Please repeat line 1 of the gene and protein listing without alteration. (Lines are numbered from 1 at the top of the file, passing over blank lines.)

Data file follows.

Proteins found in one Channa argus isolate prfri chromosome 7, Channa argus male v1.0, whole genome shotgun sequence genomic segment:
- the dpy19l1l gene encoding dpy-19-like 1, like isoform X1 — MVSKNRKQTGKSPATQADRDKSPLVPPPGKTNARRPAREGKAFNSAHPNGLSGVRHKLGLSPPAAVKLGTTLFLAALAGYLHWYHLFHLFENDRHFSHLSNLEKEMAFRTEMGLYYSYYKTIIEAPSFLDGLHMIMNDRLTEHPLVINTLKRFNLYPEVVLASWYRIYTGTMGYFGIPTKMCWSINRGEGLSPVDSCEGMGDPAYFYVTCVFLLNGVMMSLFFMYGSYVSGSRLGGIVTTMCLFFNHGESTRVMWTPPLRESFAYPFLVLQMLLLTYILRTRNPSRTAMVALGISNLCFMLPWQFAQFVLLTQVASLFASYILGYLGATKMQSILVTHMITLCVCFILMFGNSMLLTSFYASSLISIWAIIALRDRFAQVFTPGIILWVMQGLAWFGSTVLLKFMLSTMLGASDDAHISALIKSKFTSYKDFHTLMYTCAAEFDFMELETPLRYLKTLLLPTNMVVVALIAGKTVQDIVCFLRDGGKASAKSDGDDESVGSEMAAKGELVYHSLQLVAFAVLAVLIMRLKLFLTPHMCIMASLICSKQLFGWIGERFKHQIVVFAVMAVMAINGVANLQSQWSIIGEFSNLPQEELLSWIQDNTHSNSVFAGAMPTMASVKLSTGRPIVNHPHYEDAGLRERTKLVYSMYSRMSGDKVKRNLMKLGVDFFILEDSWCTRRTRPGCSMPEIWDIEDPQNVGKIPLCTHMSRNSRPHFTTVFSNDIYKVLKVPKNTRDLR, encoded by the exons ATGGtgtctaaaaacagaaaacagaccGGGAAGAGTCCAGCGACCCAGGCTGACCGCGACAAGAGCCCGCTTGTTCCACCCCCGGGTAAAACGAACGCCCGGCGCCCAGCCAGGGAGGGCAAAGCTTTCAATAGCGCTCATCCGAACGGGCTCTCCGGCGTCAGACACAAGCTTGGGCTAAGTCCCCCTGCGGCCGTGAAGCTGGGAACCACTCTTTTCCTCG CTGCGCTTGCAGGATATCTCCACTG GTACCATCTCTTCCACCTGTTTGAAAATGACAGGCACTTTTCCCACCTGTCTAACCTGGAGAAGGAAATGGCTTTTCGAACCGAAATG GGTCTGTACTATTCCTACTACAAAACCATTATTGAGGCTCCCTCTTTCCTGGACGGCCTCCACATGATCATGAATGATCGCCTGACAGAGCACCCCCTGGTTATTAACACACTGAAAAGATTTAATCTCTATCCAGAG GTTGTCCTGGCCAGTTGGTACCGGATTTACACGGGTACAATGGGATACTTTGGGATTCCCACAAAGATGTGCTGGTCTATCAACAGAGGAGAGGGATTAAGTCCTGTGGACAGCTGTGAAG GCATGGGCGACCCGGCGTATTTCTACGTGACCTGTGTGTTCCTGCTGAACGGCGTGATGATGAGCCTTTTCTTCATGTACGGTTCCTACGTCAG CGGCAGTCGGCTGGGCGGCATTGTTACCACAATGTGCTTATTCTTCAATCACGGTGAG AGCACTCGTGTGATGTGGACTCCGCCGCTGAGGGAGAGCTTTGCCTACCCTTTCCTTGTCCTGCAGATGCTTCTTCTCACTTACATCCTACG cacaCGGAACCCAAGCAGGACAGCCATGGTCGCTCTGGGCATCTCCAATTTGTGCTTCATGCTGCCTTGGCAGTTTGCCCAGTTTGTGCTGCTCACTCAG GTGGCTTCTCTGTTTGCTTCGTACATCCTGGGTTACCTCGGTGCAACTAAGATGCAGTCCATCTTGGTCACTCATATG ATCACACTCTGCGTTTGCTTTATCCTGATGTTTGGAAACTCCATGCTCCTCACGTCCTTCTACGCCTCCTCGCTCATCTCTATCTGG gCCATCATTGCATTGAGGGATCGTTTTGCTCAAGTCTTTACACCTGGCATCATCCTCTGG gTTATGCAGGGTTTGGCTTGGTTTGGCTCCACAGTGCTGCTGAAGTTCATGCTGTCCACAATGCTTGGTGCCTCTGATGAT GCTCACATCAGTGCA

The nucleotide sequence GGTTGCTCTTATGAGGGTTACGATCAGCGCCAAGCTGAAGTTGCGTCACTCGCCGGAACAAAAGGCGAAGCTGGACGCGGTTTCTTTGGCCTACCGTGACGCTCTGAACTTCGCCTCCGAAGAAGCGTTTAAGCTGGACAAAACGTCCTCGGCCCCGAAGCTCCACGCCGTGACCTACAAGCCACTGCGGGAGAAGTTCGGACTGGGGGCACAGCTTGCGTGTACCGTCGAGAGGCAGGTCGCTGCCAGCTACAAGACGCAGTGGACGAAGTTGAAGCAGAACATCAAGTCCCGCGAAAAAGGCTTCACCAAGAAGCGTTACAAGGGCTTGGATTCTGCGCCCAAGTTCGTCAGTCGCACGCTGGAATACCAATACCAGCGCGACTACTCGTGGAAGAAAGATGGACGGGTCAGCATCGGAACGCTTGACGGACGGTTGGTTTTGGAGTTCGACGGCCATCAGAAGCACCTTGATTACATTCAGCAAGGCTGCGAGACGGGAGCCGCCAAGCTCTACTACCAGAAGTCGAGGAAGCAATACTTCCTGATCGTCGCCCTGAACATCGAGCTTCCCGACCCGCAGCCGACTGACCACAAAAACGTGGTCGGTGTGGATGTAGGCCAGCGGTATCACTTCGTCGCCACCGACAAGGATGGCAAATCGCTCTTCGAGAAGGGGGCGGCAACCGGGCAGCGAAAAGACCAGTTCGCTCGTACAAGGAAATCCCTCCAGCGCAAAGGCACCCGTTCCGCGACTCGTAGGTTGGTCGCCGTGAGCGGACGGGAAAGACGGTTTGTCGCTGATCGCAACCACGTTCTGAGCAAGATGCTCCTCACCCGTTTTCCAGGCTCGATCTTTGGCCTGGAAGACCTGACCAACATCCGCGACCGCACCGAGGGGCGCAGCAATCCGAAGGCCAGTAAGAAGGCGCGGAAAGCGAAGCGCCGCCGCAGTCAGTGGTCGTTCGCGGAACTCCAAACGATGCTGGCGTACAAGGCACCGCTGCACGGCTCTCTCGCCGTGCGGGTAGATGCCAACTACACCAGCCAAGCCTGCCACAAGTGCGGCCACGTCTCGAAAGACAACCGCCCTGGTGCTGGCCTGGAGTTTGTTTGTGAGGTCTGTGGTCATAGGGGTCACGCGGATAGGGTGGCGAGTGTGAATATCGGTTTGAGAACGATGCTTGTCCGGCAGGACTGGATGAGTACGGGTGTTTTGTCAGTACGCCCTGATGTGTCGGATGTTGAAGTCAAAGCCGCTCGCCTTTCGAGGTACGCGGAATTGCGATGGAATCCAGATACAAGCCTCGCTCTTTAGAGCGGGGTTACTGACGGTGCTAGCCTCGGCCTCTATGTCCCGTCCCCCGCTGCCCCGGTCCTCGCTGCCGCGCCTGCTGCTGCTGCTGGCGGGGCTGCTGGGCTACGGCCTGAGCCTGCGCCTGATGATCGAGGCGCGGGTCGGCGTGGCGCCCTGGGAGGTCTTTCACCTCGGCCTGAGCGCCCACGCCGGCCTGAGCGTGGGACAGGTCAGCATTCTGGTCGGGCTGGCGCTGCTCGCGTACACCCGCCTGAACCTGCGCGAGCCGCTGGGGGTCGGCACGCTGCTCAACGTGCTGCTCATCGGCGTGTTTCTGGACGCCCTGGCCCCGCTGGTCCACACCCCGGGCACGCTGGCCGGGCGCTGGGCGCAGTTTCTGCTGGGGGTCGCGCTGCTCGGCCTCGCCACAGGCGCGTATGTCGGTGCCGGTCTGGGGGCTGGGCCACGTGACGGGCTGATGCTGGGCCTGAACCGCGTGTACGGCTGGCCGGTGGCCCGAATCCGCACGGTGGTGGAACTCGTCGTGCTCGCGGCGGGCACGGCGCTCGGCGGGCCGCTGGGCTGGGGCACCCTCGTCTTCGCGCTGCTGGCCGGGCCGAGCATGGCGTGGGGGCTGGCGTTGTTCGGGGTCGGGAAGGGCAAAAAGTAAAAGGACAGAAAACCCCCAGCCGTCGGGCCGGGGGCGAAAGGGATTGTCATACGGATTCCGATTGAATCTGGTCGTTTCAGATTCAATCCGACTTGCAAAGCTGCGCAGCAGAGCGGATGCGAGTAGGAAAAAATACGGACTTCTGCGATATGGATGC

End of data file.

Proteins found in one Channa argus isolate prfri chromosome 7, Channa argus male v1.0, whole genome shotgun sequence genomic segment: